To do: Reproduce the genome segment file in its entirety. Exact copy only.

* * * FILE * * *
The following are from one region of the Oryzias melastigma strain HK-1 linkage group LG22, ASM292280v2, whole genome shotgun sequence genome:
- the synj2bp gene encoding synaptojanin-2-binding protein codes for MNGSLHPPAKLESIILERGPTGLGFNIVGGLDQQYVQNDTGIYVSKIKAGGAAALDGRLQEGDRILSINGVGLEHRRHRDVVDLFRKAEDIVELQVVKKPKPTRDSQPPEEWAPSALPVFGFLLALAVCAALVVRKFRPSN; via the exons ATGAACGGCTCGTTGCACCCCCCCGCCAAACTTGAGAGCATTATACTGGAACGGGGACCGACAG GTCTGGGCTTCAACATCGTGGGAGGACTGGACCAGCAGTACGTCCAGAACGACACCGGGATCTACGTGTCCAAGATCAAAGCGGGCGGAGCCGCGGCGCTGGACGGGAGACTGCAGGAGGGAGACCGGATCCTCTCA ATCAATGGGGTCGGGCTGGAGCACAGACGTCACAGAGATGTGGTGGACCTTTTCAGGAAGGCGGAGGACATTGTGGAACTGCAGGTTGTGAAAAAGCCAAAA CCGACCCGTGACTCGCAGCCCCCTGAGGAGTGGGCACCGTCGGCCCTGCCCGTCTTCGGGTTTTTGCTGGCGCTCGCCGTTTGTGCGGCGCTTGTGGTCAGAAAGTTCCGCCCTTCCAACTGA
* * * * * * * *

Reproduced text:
The following are from one region of the Oryzias melastigma strain HK-1 linkage group LG22, ASM292280v2, whole genome shotgun sequence genome:
- the synj2bp gene encoding synaptojanin-2-binding protein codes for MNGSLHPPAKLESIILERGPTGLGFNIVGGLDQQYVQNDTGIYVSKIKAGGAAALDGRLQEGDRILSINGVGLEHRRHRDVVDLFRKAEDIVELQVVKKPKPTRDSQPPEEWAPSALPVFGFLLALAVCAALVVRKFRPSN; via the exons ATGAACGGCTCGTTGCACCCCCCCGCCAAACTTGAGAGCATTATACTGGAACGGGGACCGACAG GTCTGGGCTTCAACATCGTGGGAGGACTGGACCAGCAGTACGTCCAGAACGACACCGGGATCTACGTGTCCAAGATCAAAGCGGGCGGAGCCGCGGCGCTGGACGGGAGACTGCAGGAGGGAGACCGGATCCTCTCA ATCAATGGGGTCGGGCTGGAGCACAGACGTCACAGAGATGTGGTGGACCTTTTCAGGAAGGCGGAGGACATTGTGGAACTGCAGGTTGTGAAAAAGCCAAAA CCGACCCGTGACTCGCAGCCCCCTGAGGAGTGGGCACCGTCGGCCCTGCCCGTCTTCGGGTTTTTGCTGGCGCTCGCCGTTTGTGCGGCGCTTGTGGTCAGAAAGTTCCGCCCTTCCAACTGA